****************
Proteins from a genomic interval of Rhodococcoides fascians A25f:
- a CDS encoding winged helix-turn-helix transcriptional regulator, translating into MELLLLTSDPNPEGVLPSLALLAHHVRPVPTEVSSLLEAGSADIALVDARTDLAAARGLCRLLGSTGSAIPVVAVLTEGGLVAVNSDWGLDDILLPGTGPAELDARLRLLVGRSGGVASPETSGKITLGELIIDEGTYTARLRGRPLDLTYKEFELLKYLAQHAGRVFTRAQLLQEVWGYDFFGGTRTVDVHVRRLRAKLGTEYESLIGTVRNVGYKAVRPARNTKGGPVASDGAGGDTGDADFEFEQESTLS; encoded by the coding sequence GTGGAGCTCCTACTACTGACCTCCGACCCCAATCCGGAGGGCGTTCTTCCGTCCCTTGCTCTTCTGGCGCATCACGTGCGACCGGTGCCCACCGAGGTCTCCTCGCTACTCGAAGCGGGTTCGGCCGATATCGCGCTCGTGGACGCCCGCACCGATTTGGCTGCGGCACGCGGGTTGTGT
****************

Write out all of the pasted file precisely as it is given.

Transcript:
Proteins from a genomic interval of Rhodococcoides fascians A25f:
- a CDS encoding winged helix-turn-helix transcriptional regulator, translating into MELLLLTSDPNPEGVLPSLALLAHHVRPVPTEVSSLLEAGSADIALVDARTDLAAARGLCRLLGSTGSAIPVVAVLTEGGLVAVNSDWGLDDILLPGTGPAELDARLRLLVGRSGGVASPETSGKITLGELIIDEGTYTARLRGRPLDLTYKEFELLKYLAQHAGRVFTRAQLLQEVWGYDFFGGTRTVDVHVRRLRAKLGTEYESLIGTVRNVGYKAVRPARNTKGGPVASDGAGGDTGDADFEFEQESTLS; encoded by the coding sequence GTGGAGCTCCTACTACTGACCTCCGACCCCAATCCGGAGGGCGTTCTTCCGTCCCTTGCTCTTCTGGCGCATCACGTGCGACCGGTGCCCACCGAGGTCTCCTCGCTACTCGAAGCGGGTTCGGCCGATATCGCGCTCGTGGACGCCCGCACCGATTTGGCTGCGGCACGCGGGTTGTGT